Allen Dealing with Cattle Egrets Again

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    NEWSLETTERS

    With its second city park in two years becoming active breeding area for federally protected cattle egrets, the city of Allen is looking for solutions. This year, they're introducing a new natural solution to cut down on the smell the birds create. (Published Tuesday, Jun 10, 2014)

    Allen's Stacy Ridge Park is officially an active rookery.

    That means, as of late May, thousands of federally protected cattle egrets have begun to nest and breed.

    Because of the bird's status, it makes the woods on the park's perimeter off limits to city staff and residents, alike.

    In the meantime, neighbors are calling the new arrivals' presence less than pleasant.

    "I didn't expect to see all the feathers and debris along the walkway," said Kelly David of Allen.

    "The smell is horrible," said Kyla Slaughter, also of Allen. "We're constantly covering up [our noses] as we walk along the trail."

    The birds nest for up to six months and the city of Allen is all too familiar with the situation.

    Brian Bristow, Assistant Director of the city's Parks and Recreation Department, said they often arrive overnight.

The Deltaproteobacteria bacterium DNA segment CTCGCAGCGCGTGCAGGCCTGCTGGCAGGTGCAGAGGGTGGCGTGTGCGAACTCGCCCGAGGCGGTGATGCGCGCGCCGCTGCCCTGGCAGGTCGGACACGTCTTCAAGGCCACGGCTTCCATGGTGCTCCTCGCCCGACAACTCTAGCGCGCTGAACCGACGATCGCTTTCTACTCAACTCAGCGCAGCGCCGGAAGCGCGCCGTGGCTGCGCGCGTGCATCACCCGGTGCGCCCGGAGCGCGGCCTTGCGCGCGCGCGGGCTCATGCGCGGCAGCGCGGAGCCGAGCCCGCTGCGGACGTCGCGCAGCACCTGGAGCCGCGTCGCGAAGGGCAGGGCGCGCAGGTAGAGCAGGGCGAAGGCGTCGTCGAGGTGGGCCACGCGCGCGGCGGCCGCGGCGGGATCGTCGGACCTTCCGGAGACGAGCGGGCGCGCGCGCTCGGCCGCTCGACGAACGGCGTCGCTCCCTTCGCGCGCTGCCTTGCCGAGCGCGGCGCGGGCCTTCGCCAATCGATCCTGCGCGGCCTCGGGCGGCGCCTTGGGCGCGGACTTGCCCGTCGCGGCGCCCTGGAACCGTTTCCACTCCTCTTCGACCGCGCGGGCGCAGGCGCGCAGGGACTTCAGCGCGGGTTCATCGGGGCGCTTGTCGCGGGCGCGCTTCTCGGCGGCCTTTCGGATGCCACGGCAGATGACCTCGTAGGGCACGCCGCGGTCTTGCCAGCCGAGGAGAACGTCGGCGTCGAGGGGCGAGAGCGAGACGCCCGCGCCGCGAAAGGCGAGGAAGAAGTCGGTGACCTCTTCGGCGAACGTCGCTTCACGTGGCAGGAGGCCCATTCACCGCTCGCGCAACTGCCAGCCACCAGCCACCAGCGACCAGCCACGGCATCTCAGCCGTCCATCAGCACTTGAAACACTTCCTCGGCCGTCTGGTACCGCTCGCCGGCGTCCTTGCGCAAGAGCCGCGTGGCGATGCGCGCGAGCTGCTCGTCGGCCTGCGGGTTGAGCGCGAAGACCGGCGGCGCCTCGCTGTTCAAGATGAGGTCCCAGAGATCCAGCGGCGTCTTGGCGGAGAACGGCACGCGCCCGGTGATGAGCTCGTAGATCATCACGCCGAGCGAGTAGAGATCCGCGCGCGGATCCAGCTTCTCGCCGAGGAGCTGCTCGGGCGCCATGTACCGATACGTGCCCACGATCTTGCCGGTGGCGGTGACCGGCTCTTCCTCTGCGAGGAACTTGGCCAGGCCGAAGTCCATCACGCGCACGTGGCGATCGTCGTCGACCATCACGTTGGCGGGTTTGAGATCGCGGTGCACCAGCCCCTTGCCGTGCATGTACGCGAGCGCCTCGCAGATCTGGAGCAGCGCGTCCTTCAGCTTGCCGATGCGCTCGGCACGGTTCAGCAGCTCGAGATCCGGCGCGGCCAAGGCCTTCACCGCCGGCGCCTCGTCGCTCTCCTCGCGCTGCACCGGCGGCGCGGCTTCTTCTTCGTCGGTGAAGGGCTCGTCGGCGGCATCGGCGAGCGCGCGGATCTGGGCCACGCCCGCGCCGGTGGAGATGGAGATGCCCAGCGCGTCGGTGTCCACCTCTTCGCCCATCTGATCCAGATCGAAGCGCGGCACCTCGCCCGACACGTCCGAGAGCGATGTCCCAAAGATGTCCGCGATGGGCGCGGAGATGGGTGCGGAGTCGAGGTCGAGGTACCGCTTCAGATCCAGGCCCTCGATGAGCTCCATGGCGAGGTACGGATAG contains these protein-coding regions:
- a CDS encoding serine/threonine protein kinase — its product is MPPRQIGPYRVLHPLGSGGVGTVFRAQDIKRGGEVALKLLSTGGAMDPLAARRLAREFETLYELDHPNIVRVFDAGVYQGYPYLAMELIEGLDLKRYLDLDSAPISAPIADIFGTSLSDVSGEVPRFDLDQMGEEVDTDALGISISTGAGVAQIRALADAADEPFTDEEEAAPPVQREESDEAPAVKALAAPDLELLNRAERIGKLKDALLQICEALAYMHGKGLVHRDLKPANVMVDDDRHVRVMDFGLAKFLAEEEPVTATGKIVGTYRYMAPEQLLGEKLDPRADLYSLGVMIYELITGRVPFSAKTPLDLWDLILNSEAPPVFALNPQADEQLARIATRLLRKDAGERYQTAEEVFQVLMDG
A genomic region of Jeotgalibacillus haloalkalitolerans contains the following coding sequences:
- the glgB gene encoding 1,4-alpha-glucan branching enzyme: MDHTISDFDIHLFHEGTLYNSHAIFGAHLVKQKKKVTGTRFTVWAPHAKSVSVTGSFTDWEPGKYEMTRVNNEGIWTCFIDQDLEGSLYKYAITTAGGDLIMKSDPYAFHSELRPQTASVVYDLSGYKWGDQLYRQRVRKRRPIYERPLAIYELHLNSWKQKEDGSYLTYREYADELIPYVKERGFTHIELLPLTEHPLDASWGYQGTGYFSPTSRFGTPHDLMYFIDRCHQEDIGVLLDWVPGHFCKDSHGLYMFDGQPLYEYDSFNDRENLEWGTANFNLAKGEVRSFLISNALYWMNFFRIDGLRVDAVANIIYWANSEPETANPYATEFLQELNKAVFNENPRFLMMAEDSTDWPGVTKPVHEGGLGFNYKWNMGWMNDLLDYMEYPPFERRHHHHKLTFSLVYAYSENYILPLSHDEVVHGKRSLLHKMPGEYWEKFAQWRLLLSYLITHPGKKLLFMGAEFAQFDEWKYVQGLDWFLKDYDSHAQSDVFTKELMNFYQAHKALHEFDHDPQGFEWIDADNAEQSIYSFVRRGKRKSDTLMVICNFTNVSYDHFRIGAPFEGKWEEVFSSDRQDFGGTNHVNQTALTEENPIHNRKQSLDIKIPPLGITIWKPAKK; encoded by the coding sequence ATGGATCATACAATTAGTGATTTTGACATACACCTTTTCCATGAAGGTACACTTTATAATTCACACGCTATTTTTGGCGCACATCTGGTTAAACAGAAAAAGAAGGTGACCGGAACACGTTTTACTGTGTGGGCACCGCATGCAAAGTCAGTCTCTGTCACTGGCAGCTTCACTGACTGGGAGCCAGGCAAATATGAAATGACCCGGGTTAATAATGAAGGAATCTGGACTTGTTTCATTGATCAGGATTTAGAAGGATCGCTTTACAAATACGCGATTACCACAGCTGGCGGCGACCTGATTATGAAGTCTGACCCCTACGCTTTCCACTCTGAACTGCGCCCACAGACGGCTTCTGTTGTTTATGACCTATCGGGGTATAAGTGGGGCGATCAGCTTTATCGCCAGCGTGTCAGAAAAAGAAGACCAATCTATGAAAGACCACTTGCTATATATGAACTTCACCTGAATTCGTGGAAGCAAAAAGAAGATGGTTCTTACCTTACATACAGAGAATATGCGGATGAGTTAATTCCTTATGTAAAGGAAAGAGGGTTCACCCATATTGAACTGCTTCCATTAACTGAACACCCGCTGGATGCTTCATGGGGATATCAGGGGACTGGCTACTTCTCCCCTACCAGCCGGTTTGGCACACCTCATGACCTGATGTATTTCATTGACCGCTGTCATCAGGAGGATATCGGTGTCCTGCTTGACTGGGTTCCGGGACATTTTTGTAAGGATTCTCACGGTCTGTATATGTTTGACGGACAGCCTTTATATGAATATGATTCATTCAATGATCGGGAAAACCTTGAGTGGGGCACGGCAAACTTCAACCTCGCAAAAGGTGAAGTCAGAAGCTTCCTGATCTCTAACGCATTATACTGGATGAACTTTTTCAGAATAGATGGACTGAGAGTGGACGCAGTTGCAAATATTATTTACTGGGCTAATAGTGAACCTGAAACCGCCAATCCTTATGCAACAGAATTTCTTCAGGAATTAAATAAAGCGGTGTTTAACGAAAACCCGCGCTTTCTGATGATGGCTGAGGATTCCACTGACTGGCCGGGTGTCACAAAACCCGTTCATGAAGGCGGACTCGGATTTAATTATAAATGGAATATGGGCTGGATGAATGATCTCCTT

"Once you see one, get ready for them," he said.

    Last year, the birds nested in the city's Celebration Park, the first time they landed in city limits.

    Their presence shut down walking and biking trails and left the city with a major cleanup effort once they migrated away.

    This spring, Bristow says the city was "ready".

    They thinned the foliage and branches in Celebration Park, making it less appealing for the birds.

    They also attempted to scare them off before they nested.

    But the efforts didn't deter the birds; it just moved them.

    "I don't know what the solution is, but this isn't it," Slaughter said.

    The city does have a plan to ease the odor problem, often left behind by the birds' droppings.

    They're using a new microbial solution that can be sprayed without, they say, violating the laws protecting the birds or harming humans or animals.

    The solution claims to naturally break down smell.

    Bristow said Allen is also monitoring the birds' flight patterns to better predict where they'll land next year.

    They also have a plan to monitor all the city's parks for a potential migration.

    While the birds have to nest and breed, they'd prefer them land in a less densely populated area.